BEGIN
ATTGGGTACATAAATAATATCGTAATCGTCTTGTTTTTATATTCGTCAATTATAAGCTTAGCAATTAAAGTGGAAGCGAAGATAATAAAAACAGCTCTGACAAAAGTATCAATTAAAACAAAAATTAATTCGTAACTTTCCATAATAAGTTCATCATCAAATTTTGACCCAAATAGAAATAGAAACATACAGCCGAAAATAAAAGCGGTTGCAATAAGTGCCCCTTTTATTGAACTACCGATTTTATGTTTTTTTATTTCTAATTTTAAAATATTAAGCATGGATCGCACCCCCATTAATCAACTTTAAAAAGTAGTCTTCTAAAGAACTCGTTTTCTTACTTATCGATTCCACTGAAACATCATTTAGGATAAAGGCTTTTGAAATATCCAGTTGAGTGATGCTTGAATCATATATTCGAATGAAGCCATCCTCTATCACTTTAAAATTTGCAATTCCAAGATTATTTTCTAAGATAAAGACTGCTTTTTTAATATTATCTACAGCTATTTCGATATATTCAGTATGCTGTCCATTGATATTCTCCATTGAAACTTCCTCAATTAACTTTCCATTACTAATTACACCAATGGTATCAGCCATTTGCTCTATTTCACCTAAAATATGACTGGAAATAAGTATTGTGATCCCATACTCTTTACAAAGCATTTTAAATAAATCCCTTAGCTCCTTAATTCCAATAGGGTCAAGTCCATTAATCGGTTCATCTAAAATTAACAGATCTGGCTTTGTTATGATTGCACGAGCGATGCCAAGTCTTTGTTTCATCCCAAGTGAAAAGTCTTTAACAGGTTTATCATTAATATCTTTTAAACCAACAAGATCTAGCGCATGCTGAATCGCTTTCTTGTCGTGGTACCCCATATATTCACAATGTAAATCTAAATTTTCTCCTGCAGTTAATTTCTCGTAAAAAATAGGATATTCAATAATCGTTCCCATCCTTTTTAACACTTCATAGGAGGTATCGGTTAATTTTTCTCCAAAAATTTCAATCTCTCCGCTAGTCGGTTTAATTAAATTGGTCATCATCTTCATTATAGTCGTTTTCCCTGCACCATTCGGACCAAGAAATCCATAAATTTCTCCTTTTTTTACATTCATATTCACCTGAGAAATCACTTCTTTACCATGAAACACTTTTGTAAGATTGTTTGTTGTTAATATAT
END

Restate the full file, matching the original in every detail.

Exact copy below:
ATTGGGTACATAAATAATATCGTAATCGTCTTGTTTTTATATTCGTCAATTATAAGCTTAGCAATTAAAGTGGAAGCGAAGATAATAAAAACAGCTCTGACAAAAGTATCAATTAAAACAAAAATTAATTCGTAACTTTCCATAATAAGTTCATCATCAAATTTTGACCCAAATAGAAATAGAAACATACAGCCGAAAATAAAAGCGGTTGCAATAAGTGCCCCTTTTATTGAACTACCGATTTTATGTTTTTTTATTTCTAATTTTAAAATATTAAGCATGGATCGCACCCCCATTAATCAACTTTAAAAAGTAGTCTTCTAAAGAACTCGTTTTCTTACTTATCGATTCCACTGAAACATCATTTAGGATAAAGGCTTTTGAAATATCCAGTTGAGTGATGCTTGAATCATATATTCGAATGAAGCCATCCTCTATCACTTTAAAATTTGCAATTCCAAGATTATTTTCTAAGATAAAGACTGCTTTTTTAATATTATCTACAGCTATTTCGATATATTCAGTATGCTGTCCATTGATATTCTCCATTGAAACTTCCTCAATTAACTTTCCATTACTAATTACACCAATGGTATCAGCCATTTGCTCTATTTCACCTAAAATATGACTGGAAATAAGTATTGTGATCCCATACTCTTTACAAAGCATTTTAAATAAATCCCTTAGCTCCTTAATTCCAATAGGGTCAAGTCCATTAATCGGTTCATCTAAAATTAACAGATCTGGCTTTGTTATGATTGCACGAGCGATGCCAAGTCTTTGTTTCATCCCAAGTGAAAAGTCTTTAACAGGTTTATCATTAATATCTTTTAAACCAACAAGATCTAGCGCATGCTGAATCGCTTTCTTGTCGTGGTACCCCATATATTCACAATGTAAATCTAAATTTTCTCCTGCAGTTAATTTCTCGTAAAAAATAGGATATTCAATAATCGTTCCCATCCTTTTTAACACTTCATAGGAGGTATCGGTTAATTTTTCTCCAAAAATTTCAATCTCTCCGCTAGTCGGTTTAATTAAATTGGTCATCATCTTCATTATAGTCGTTTTCCCTGCACCATTCGGACCAAGAAATCCATAAATTTCTCCTTTTTTTACATTCATATTCACCTGAGAAATCACTTCTTTACCATGAAACACTTTTGTAAGATTGTTTGTTGTTAATATAT